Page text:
This slave tag is just another example of treating them as property, it is hurtful to know that the humans were once treated like animals by another group of humans who were divided in the society by a racial complex. To place it in my point of view, one individual literally owned another and had a price for them to be bought and sold like other goods at the time. The era of industrialism really set out the foundation of the greatest country in the world, but its harsh history is not highlighted. In a way, renting slaves for manual labor with identification tags placed on them is just like licensing their hard work for a monetary value for the owners, not the workers. It needs to be acknowledged by the society that in the history of the United States it was considered to dehumanise daily work activities by placing such slave tags on people. It is no wonder the African American slaves hoped for a better life, a free life, to get away from the zoo’s that the humans had created for the other humans. They worked for substantially fewer wages and were not able to afford a proper living, and even if they could save every penny of their earnings and spent it on their freedom, they still wouldn’t be able to afford it. During the course of this semester, I have understood the pain that the slaves had suffered and especially after reading about Henry the Box brown, I have never had a clearer perspective after relating his need to escape the cruelty with this slave badge.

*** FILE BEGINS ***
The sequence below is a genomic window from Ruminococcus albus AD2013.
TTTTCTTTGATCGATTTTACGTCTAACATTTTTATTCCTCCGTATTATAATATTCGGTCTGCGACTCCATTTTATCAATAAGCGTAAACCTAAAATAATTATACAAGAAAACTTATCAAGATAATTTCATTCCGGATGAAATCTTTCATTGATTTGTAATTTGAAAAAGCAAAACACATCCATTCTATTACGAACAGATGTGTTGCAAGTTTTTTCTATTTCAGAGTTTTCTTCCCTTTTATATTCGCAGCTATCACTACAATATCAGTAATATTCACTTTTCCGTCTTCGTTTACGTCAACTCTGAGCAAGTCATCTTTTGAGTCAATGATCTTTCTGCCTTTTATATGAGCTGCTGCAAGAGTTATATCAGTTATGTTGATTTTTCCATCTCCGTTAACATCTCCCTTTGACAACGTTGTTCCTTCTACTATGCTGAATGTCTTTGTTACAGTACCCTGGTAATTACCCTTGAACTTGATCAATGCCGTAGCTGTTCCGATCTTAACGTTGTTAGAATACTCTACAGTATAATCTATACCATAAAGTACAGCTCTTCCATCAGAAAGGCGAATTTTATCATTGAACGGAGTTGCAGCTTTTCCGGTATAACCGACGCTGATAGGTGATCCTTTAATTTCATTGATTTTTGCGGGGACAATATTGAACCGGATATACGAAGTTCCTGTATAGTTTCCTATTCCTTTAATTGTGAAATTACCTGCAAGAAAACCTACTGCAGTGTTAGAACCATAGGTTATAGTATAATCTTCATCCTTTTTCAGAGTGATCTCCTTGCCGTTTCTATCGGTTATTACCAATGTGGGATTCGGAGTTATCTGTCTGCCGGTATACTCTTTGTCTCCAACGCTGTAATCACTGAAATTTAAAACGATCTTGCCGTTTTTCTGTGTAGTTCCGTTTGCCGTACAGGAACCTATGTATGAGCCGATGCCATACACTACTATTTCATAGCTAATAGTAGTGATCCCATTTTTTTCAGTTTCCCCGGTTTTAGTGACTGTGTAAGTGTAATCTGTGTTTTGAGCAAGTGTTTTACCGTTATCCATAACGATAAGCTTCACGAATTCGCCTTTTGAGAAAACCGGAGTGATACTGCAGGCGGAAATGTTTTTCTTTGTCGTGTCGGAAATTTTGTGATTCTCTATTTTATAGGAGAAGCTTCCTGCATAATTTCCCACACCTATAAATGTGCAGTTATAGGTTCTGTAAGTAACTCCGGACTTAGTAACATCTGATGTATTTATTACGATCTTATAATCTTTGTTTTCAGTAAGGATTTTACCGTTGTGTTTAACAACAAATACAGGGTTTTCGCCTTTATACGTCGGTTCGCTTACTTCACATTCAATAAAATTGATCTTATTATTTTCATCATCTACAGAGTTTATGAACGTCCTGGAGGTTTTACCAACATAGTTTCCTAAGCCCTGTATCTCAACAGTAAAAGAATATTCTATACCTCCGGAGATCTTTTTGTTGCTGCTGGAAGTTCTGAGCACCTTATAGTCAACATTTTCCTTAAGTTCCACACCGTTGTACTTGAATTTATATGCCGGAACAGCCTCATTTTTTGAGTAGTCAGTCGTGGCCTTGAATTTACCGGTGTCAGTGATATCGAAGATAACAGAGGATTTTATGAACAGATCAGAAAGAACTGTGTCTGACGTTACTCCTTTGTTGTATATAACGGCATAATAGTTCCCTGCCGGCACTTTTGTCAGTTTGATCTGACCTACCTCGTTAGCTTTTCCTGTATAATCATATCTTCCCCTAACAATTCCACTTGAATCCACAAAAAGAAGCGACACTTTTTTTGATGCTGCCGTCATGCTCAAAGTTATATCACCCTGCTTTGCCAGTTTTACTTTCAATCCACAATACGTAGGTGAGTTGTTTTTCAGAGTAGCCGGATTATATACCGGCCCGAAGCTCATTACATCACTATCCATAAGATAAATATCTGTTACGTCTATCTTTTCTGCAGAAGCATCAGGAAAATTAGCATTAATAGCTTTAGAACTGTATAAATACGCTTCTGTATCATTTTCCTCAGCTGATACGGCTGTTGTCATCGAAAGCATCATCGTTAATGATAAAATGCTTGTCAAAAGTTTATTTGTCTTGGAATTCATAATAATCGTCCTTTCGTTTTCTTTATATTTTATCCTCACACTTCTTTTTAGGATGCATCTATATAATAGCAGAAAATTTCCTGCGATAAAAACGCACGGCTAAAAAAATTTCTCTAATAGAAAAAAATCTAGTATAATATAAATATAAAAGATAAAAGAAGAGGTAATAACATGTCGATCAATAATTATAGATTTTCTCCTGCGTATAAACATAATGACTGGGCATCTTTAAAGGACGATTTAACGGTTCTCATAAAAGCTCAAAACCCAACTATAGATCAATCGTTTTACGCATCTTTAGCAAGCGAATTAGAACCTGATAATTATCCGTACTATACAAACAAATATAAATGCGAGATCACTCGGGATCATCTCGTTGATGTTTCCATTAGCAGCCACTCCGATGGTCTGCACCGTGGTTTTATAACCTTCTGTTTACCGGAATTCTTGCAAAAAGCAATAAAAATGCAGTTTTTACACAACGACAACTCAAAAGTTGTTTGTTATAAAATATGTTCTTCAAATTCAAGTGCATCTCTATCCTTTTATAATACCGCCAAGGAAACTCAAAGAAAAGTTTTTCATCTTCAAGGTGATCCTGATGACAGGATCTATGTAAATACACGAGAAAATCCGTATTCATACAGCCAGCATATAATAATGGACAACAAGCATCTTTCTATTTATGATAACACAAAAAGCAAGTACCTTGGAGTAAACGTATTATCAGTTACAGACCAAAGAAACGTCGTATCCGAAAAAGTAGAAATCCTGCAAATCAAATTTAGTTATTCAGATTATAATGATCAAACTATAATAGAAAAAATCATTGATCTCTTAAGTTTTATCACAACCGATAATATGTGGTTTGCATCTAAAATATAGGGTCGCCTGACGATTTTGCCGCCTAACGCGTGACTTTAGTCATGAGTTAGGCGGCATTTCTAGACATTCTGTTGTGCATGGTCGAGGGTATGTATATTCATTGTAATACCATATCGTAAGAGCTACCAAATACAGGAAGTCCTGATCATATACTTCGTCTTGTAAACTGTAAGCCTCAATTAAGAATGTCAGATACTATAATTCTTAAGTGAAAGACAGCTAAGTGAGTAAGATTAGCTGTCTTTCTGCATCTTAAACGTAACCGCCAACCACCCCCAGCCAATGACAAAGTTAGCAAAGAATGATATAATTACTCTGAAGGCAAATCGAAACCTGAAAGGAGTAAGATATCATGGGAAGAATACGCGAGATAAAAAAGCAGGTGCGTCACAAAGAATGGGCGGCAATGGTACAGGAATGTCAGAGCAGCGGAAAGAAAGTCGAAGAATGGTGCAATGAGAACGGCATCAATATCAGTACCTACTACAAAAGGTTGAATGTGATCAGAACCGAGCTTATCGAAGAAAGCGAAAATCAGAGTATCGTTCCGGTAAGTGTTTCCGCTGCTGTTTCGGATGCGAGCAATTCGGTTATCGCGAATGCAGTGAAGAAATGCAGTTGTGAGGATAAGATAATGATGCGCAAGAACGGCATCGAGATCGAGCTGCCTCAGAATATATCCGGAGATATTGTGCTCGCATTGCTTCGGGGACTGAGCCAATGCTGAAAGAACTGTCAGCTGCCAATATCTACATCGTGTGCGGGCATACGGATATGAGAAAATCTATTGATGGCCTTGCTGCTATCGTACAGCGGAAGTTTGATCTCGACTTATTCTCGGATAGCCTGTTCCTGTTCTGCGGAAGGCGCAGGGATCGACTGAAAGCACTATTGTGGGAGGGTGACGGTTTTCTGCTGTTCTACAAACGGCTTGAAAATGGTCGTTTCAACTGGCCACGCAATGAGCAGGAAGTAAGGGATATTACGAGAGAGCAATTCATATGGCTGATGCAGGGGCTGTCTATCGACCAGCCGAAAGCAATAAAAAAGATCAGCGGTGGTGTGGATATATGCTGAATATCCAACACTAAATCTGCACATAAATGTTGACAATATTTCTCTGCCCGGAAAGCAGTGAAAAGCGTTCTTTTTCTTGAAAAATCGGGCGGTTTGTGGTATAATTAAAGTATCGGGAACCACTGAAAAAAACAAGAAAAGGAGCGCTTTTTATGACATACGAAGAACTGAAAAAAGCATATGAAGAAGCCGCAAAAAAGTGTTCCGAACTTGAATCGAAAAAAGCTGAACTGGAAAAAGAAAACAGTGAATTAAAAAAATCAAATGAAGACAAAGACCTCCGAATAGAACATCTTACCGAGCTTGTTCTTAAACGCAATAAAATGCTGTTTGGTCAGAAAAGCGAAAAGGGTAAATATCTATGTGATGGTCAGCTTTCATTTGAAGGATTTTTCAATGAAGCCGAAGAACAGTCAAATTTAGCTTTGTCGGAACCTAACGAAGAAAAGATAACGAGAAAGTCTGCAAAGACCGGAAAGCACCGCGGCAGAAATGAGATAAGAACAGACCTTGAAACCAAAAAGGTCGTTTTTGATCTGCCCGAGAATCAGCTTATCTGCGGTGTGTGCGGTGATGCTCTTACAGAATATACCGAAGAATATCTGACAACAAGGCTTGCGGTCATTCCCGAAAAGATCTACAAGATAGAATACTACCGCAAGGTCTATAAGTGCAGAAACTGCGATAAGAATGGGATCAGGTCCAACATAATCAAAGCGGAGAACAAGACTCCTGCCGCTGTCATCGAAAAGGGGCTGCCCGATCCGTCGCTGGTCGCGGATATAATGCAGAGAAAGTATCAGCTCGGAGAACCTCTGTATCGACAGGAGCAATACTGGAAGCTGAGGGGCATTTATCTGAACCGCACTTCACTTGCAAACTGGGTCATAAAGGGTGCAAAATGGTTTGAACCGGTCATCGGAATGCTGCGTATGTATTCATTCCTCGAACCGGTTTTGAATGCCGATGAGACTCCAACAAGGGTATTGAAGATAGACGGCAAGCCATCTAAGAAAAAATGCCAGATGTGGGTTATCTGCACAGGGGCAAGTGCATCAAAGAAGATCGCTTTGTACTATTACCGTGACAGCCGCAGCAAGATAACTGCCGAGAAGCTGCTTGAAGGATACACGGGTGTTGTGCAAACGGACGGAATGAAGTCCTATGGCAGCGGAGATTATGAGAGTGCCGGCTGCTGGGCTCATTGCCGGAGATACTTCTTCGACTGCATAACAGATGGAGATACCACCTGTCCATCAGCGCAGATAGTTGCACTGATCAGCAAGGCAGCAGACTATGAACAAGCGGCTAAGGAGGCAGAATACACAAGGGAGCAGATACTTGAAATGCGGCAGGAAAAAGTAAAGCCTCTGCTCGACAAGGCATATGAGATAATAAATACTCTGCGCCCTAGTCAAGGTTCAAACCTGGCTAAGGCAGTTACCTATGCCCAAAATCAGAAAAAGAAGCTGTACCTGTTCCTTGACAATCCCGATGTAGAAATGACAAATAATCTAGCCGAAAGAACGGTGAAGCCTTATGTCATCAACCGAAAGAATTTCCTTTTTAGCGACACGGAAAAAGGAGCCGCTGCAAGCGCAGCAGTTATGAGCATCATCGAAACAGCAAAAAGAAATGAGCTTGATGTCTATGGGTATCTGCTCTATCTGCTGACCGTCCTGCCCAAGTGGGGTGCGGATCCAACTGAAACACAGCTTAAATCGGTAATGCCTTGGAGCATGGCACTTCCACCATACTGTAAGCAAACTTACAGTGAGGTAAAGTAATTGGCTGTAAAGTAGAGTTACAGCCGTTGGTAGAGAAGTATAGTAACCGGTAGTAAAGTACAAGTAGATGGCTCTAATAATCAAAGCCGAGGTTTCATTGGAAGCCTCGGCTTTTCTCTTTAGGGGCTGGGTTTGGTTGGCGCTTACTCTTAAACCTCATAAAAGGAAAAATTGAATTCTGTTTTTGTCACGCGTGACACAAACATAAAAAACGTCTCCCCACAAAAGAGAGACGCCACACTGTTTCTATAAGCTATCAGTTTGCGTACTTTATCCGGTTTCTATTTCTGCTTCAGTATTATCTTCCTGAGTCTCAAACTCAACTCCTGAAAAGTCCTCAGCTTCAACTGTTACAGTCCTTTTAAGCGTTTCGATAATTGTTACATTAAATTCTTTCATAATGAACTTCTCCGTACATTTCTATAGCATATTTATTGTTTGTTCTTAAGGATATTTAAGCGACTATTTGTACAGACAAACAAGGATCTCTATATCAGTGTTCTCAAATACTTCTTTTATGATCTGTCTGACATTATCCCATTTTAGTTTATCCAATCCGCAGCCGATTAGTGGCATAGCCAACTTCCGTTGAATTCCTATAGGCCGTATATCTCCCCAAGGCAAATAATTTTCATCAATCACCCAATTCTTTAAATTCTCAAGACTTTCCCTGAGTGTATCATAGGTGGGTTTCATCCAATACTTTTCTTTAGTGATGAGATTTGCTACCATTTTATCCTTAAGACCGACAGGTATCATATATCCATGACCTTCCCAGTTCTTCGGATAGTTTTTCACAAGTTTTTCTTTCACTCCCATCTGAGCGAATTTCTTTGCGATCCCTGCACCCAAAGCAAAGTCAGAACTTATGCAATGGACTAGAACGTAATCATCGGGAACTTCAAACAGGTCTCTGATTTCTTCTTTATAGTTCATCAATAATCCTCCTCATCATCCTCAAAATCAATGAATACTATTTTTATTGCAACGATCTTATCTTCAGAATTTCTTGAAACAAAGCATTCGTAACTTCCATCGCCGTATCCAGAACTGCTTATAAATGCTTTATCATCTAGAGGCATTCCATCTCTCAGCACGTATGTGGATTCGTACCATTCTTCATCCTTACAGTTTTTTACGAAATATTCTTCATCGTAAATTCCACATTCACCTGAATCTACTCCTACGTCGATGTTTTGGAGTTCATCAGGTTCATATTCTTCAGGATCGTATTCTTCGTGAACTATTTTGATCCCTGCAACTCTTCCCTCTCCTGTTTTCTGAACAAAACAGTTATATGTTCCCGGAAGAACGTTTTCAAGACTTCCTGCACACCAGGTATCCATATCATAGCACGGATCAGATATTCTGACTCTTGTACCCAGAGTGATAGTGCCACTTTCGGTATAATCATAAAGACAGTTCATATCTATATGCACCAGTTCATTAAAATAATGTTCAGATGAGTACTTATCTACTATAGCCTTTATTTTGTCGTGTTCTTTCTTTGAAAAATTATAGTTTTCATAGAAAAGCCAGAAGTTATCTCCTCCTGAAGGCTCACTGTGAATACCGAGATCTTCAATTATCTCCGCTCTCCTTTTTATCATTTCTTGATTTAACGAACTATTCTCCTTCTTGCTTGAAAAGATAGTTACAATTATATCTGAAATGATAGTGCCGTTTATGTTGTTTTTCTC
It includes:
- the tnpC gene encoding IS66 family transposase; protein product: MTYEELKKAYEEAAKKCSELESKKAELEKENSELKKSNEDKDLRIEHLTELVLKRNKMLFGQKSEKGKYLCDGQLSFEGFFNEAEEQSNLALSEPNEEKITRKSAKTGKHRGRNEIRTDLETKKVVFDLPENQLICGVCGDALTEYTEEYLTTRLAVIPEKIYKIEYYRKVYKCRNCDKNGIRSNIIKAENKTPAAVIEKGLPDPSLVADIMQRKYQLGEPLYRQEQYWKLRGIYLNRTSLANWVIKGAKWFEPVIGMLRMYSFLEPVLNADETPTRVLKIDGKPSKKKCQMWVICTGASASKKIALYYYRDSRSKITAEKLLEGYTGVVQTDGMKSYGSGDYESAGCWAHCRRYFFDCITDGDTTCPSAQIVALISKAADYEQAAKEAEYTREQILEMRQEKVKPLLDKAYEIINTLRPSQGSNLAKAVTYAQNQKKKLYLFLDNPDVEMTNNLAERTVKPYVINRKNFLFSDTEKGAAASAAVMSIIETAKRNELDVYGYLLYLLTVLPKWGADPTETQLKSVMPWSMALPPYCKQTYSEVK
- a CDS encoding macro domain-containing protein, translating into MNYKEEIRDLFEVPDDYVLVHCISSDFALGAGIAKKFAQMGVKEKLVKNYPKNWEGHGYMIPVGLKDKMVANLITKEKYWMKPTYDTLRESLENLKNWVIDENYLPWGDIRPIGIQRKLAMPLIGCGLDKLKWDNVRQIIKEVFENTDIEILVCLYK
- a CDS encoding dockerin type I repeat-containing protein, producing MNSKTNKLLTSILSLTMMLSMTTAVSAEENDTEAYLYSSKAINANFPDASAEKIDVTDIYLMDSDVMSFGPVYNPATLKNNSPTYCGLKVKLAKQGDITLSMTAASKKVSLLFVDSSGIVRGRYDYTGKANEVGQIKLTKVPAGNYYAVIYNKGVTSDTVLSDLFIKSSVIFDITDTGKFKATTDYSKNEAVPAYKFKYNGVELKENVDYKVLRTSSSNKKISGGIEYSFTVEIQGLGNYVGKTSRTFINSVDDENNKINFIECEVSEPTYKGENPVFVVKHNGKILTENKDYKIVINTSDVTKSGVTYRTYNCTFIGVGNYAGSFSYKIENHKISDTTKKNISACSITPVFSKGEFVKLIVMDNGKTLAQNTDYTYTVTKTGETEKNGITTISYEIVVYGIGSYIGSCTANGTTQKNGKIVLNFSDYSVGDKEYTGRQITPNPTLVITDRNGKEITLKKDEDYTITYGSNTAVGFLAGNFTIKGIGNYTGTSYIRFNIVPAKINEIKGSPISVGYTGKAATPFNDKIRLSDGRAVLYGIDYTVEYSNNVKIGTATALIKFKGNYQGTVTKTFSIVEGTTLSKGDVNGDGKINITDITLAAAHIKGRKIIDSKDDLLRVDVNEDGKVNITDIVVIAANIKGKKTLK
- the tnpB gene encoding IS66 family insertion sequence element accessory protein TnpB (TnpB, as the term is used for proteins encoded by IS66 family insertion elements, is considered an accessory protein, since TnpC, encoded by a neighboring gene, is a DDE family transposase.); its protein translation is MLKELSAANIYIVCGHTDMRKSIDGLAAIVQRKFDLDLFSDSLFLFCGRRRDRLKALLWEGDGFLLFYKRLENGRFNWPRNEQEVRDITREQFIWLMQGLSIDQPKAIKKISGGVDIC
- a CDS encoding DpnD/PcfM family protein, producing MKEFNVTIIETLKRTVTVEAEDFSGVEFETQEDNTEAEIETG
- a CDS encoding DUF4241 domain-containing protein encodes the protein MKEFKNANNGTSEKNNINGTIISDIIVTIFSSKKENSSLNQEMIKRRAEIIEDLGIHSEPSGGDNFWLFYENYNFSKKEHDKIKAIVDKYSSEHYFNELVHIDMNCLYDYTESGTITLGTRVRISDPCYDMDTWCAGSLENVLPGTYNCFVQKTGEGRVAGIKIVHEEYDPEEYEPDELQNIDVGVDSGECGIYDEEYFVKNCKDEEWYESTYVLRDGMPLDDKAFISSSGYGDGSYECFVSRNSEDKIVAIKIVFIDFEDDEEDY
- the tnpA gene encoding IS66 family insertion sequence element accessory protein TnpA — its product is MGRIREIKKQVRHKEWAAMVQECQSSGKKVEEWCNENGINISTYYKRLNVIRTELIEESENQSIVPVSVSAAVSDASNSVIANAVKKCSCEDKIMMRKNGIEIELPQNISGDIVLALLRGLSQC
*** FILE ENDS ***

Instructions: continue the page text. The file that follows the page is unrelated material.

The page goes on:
To write all about this piece of object and the emotions that it carries within history is very challenging. Though we cannot express all of it in about 60-80 words, we can hope that the details provided in the Museum label are enough for the viewer to understand its depth. The object may seem smaller as compared to others in a museum, but it carries a greater weight in understanding the history of the nation. There was so much information that I wish I could have included, but it’s all science, the viewer does not prefer a long set of paragraphs and rather would move on to the next one. So, to conclude, it is only possible to assume that the viewer is able to recognise its (Object’s) depth and realises the truth, and maybe one day they might change the world for it to stop being a slave to the racism that is still experienced today.